Late Winter and Our Bodies

In the classical Chinese view of the body, humans are likened more closely to ecosystems or plants, rather than machines as is the dominant narrative in “Western” culture. An interesting article (click here) about the body as machine theory shows how Americans are starting to unpack our conceptions of the body and self, turning to natural imagery to make sense of the complexity of our amazing beings. Similarly, we can turn to the changes happening in nature to learn what processes may be emphasized in our bodies and minds at this time of year. For example, an herbal foot bath every evening is ideal for nourishing our roots in this season, just as the roots of plants are activating the pushing upward of growth above ground.

You may have seen buds peeking out from branches this week. Many other plants have self-pruned their branches and continue to look dead above ground, with activity humming underground. Roots are utilizing their stores and analyzing the weather and their surroundings to determine when to sprout. Humans can be seen to reflect this energy by taking stock of our current surroundings and resources, both externally and internally. A seasonal fever can act to prune off all the stuff that is “not-us,” just as we set goals to clarify who we want to be or not be this year.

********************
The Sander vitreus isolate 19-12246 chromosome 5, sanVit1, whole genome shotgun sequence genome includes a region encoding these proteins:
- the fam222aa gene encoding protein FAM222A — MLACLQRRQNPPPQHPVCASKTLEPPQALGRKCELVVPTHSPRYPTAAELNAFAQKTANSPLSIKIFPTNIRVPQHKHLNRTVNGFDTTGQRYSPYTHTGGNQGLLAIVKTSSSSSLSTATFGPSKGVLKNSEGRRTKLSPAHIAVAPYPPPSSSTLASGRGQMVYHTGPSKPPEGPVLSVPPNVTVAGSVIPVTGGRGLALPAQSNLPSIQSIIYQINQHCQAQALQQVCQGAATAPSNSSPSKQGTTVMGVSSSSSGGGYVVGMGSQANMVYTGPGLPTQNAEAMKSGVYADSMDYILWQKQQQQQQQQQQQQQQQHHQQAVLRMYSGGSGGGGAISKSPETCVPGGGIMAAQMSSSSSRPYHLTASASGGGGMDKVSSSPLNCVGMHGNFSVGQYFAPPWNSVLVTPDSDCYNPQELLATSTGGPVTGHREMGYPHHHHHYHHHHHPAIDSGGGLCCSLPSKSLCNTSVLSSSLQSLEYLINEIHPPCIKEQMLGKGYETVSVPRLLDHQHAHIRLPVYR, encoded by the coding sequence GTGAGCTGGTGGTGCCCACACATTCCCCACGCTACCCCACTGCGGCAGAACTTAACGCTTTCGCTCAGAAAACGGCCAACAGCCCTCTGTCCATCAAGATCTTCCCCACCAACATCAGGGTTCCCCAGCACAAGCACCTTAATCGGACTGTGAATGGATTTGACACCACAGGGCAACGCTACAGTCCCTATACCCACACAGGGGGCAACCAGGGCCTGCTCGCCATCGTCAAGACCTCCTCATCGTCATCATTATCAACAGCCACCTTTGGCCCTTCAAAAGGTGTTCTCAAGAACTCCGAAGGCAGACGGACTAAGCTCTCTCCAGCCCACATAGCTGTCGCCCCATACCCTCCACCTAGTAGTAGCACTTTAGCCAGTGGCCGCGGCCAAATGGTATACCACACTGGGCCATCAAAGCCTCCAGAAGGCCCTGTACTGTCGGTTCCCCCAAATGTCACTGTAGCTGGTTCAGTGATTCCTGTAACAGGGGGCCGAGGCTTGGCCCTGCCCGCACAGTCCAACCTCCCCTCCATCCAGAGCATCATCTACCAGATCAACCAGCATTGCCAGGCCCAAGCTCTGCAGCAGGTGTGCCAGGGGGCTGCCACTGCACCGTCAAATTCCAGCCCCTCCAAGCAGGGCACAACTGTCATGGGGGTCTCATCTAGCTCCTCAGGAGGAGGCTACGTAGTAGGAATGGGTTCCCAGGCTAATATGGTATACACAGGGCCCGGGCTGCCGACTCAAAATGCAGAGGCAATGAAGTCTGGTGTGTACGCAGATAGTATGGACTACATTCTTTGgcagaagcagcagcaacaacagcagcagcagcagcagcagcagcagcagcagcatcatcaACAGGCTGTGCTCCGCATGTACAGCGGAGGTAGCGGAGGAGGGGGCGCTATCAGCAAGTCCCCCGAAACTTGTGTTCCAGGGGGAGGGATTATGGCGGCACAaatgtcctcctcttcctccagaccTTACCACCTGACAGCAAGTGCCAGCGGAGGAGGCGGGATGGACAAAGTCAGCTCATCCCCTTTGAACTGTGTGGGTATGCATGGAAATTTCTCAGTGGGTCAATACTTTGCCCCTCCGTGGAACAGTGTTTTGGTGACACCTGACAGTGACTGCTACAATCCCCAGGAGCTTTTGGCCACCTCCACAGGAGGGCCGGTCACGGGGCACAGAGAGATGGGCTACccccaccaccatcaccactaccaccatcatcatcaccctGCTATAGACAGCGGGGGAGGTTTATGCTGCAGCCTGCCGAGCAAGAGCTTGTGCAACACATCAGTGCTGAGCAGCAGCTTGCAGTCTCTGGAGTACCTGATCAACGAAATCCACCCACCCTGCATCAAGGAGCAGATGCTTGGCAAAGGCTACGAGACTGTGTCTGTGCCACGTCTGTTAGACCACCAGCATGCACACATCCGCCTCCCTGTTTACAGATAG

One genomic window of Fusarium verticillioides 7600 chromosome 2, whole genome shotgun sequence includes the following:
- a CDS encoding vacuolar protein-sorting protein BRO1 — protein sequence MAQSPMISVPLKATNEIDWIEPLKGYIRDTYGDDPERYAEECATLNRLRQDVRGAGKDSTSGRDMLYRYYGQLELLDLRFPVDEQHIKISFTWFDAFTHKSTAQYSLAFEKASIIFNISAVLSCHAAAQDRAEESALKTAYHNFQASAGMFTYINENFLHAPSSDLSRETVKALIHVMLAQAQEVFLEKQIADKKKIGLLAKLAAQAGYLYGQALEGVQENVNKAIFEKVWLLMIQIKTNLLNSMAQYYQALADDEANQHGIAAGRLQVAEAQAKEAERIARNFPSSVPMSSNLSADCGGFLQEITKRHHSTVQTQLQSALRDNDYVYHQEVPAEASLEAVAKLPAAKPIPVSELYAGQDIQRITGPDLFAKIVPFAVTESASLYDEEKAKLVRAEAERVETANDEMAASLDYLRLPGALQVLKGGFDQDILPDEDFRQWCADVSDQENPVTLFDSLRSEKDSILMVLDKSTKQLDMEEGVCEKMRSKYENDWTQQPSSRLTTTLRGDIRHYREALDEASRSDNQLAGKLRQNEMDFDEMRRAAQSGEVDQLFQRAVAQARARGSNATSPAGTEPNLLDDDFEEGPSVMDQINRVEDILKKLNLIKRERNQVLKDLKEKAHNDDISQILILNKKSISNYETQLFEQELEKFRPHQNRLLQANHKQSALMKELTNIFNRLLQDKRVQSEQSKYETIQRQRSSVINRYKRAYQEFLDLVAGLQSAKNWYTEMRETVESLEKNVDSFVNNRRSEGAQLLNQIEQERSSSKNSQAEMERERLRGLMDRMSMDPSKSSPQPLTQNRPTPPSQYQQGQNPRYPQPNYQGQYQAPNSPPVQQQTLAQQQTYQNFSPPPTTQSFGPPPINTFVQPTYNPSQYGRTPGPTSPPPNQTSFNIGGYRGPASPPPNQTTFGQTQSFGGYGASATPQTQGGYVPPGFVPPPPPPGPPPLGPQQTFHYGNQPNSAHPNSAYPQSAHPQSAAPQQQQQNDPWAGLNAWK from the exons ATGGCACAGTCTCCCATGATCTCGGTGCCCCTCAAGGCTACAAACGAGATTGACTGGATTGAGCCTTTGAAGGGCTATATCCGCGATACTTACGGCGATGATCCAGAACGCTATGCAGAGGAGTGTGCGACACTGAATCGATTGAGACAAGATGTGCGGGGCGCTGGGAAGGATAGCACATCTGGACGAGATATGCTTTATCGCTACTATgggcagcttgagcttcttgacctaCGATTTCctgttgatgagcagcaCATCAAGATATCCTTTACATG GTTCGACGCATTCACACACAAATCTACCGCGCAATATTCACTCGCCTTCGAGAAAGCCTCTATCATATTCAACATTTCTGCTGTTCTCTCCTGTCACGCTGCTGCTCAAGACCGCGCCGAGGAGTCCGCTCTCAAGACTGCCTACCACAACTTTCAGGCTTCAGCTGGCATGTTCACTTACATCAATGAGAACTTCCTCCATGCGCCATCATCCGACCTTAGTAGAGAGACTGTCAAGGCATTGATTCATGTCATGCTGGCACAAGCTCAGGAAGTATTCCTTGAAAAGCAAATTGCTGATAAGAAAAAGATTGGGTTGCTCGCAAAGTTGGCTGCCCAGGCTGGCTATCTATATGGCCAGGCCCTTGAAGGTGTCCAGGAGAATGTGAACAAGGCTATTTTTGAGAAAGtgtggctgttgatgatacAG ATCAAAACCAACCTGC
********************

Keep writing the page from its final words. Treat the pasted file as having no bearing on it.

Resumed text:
Imagine your body assessing what resources you are demanding of it, and then pruning off all the functions you don’t require. This has dire consequences for those who don’t move regularly, or who don’t relax… it becomes more and more difficult to do these things, since the body strives for efficiency, and will prune off those functions when ignored for too long.
During February and the Lunar New Year, our bodies move from the relaxation of winter to the movement of spring, and our tendons and ligaments start to activate support for our muscles. We don’t grow new limbs, but we grow our core motivational energy that sustains us all year. When we rest and heal more in the winter, we are stockpiling this energy by repairing our bodies.

When we have repaired ourselves effectively over the winter, we have less chance of getting sick or injured in the more active seasons ahead. During February, ideally, take a 30-minute walk every day and soak your feet in an herbal foot bath before bed to nourish your vitality, support metabolism, reduce inflammation and pain, and gain strength for the demands of spring and summer.

Here is a video that shows the beauty and science of our super concentrated Tibetan herbal foot soak treatments: Foot Soak Quality and Safety

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